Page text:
Fans can also be powered by using the 2 Pin large Molex connector which connects to the power supply. This is an option for those who don’t have enough fan plugs on the motherboard for all your fans. However, you have to be understand that plugging it in this way will make the fan spin at it’s regular 12 volt rotation (RPM) which could be really loud for some fans.
Now here is the part where you will be most tempted by – Cosmetics or aesthetics. Most fans come with different designs and lighting features that make them eye-catching for most people. You don’t want to buy a fan that looks nice but performs horribly.
Always check out the specifications for the fan before you consider the cosmetic part. Yes, LED’s look cool but LED’s don’t help move the heat inside your case. And there are some great case fans that don’t have LED’s so it’s really down to what you want.
But just know that cosmetics comes with extra expense so you can actually find a fan without the cosmetics that performs well for cheaper price.
Fan’s Air flow and Noise
When you’re picking out your case fan for your PC, these two are probably the two things you have to consider the most. The questions you should really ask yourself is how much air the fan can push and how much noise does it make when doing so?
Determining Air flow of the Fan
Air flow of the fan is measured in CFM (cubic feet per minute) which determines how much air the fan can fill up within a minute. The higher the CFM of the fan, the better the fan is because it’s able to push a lot more air. CFM can also help you understand air pressure for your PC.
However, when you look at the CFM you have to also consider the RPM (revolutions per minute) because it can have an affect on the noise and performance of the fan.
To make things easier, here is a scenario. Lets say you have two fans:
Fan 1: 70 CFM at 1000 RPM
Fan 2: 75 CFM at 1500 RPM
(Note: these are just examples to help you understand better)
Which fan do you think is better? You might think that fan 2 is better because it has higher CFM, but really the fan 1 is a lot better because it’s able to generate as much air as close to fan 2 with less RPM. Meaning that the fan 1 rotates slower but generates as much air as the fan 2. So fan 1 doesn’t have to work as hard.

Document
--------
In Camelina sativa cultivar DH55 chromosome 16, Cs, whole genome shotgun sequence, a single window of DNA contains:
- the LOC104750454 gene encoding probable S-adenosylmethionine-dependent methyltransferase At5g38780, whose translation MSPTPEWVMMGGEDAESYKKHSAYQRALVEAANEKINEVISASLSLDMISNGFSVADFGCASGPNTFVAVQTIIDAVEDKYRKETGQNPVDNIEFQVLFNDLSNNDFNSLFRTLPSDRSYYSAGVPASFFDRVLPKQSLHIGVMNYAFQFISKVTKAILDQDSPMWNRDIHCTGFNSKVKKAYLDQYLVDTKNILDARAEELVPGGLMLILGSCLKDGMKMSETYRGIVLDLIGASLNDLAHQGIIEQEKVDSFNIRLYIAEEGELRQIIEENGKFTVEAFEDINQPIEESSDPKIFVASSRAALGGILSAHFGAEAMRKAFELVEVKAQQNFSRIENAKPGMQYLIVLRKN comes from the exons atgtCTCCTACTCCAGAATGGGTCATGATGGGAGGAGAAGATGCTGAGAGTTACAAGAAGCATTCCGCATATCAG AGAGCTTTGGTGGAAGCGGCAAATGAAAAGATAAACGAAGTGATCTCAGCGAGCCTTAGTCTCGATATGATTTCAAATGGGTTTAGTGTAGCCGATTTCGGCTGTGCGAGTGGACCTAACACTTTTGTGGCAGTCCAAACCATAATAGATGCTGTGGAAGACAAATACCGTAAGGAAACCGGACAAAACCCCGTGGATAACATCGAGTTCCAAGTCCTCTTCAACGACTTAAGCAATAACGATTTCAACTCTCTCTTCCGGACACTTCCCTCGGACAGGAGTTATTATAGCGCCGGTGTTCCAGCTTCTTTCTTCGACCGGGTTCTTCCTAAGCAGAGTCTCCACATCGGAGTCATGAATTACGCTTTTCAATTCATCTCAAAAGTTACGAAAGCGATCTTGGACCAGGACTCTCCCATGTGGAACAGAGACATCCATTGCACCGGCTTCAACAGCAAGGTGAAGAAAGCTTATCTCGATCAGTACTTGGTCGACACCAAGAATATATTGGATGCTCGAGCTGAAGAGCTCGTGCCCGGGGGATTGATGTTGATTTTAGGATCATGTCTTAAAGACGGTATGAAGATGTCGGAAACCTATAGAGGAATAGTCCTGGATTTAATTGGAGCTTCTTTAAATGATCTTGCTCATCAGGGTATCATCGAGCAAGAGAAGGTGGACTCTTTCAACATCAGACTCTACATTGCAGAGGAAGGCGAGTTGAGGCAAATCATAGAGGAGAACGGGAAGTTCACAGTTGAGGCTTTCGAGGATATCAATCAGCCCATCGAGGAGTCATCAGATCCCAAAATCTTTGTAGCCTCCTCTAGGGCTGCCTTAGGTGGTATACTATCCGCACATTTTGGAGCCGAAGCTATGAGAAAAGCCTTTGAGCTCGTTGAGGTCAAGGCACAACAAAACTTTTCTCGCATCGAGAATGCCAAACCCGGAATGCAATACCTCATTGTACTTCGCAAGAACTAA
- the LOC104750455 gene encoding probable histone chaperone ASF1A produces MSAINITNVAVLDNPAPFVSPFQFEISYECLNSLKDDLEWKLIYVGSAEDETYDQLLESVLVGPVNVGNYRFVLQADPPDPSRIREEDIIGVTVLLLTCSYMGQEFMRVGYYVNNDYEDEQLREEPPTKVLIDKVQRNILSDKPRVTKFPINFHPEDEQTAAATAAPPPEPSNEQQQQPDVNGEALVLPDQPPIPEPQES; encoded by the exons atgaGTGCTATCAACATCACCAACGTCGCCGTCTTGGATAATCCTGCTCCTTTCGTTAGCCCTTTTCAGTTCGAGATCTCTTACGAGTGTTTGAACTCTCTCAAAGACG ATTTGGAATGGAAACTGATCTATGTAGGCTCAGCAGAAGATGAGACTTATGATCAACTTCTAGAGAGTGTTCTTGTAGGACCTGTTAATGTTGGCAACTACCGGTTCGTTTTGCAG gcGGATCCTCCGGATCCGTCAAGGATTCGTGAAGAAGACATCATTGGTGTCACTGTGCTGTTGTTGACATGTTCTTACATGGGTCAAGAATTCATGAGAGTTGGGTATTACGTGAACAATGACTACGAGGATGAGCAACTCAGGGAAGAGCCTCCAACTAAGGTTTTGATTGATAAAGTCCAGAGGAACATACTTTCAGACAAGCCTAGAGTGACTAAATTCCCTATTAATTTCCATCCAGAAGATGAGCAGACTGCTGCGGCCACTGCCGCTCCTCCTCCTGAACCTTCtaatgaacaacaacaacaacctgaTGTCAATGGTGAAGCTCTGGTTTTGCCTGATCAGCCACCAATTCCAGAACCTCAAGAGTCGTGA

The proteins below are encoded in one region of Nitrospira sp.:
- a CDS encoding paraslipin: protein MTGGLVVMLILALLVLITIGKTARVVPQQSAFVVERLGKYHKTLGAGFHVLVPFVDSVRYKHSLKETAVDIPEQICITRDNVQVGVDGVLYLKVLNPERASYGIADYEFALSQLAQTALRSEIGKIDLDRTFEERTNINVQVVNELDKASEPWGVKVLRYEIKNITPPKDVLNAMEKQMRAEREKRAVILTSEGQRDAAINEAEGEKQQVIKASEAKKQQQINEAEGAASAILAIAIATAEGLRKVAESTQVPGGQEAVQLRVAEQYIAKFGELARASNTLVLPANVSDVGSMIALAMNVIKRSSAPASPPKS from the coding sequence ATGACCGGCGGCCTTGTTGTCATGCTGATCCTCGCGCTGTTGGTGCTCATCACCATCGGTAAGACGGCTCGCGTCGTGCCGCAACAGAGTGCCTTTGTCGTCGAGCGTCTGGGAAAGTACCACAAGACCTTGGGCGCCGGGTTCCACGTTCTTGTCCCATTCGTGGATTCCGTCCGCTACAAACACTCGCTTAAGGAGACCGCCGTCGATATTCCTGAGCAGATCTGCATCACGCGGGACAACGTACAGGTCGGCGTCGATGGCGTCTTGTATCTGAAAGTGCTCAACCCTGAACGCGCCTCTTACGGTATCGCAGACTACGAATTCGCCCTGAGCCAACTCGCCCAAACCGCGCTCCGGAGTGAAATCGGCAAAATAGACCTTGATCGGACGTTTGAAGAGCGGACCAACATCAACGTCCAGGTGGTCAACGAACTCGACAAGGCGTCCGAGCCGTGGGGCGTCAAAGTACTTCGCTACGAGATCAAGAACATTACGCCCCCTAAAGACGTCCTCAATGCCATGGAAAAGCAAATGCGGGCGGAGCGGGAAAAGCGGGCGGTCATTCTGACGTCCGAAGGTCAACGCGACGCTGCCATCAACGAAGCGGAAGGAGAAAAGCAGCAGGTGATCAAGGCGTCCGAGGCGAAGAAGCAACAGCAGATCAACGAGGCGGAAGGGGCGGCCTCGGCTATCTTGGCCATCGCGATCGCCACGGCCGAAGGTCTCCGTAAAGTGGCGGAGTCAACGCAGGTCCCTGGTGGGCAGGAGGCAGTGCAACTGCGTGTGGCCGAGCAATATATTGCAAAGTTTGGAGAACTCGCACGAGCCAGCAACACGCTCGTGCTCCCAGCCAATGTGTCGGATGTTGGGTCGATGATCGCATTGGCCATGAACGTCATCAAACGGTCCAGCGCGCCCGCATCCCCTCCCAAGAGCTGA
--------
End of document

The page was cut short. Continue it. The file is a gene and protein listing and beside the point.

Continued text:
What About The Noise?
Fan noise is rated in decibels (dB, dBA, etc) and almost all case fan manufactures provide you with the noise level of the fan that they are selling. Generally, fans dB ranges between 10 dB to 36 dB. You want the fan to have the least amount of dB (noise) because nobody likes loud fans.
There many things that factor in the noise of the fan like:
- The design of the blades.
- How close the blades are to each other or the outer ring.
- Different types of bearings for the fans.
- And other different factors
So to make your life easier, just go with the dB that the manufacture provides and maybe add in a dB or two for reading errors when they tested it.
Fan Speed Control
If you’re worried about the noise of the fans then you should really consider getting yourself a fan speed controller which will allow you to control the RPM of the fans.
And if speed controllers are too expensive then you should buy a case that comes with a simple fan controller hub.
They can really make a life changing difference on the noise and over fan performance.
That really is the basics of PC case fans and what you really need to know. Once you understand all that then you’re pretty much set to building the best air cooling system for yourself.
You should also checkout my guide for setting your case up for best air cooling if you haven’t already.
Let me know if you have any questions or concerns below. I’ll be more than happy to personally help you out. Happy building and gaming to all. 🙂